Justin Elliot reports: Local occupations around the country are linking up through frequent, massive conference calls, tightening what is now an extremely loose national network that operates under the Occupy banner into a more focused force.
The effort, now known as InterOccupy, started out of Occupy Wall Street in New York in mid-October. It has since grown into an elaborate website with multiple weekly phone calls during which occupiers trade ideas, coordinate multistate actions, and plan for the future. Participants at about 150 occupations around the country (and a few internationally) have now participated in the calls, organizers tell me.
“The [weekly] national calls have brought people together, including people who are otherwise isolated in their own occupations,” says Nate Kleinman, an Occupy Philly participant and InterOccupy organizer. “There’s usually a strong particular culture at individual occupations. It’s immensely valuable to have a place once a week where people come together from across the country and share ideas and their hopes for what the movement can accomplish.”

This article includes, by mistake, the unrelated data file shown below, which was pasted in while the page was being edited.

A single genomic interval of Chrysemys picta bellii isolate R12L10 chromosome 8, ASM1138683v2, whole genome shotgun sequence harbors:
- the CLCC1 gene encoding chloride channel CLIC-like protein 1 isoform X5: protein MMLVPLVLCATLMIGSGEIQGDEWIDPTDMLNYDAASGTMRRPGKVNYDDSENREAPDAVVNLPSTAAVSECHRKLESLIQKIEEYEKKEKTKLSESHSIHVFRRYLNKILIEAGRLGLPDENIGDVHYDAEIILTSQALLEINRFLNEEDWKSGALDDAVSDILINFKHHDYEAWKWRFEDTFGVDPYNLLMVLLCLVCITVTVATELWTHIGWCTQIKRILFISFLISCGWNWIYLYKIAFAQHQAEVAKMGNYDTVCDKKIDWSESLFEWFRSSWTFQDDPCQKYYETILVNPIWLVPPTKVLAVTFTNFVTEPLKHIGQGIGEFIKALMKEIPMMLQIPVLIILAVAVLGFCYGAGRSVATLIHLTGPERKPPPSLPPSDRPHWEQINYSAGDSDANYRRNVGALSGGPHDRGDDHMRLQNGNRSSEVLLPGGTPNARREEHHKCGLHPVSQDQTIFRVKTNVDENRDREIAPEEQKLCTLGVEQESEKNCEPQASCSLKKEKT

Sometimes that has meant planning specific coordinated actions.
On Dec. 12, Occupy protesters on the West Coast held a day to “shut down Wall Street on the waterfront,” resulting in the partial closure of several ports. In the two weeks before the protests, there were six InterOccupy conference calls in which representatives from 25 occupations planned the day of action, according to Joan Donovan, an InterOccupy organizer and Occupy Los Angeles participant. Those calls covered everything from coordination of the timing of protests up and down the coast to lessons learned from Oakland organizers from a previous port demonstration to strategies to minimize arrests, she said.
I listened in on a recent general call and came away with two impressions: Despite the reduction in media coverage of the Occupy movement after the initial burst of interest and the evictions of physical occupations, there is an efflorescence of activism happening around the country that didn’t exist just a few months ago. And occupiers are planning and organizing in many directions at once.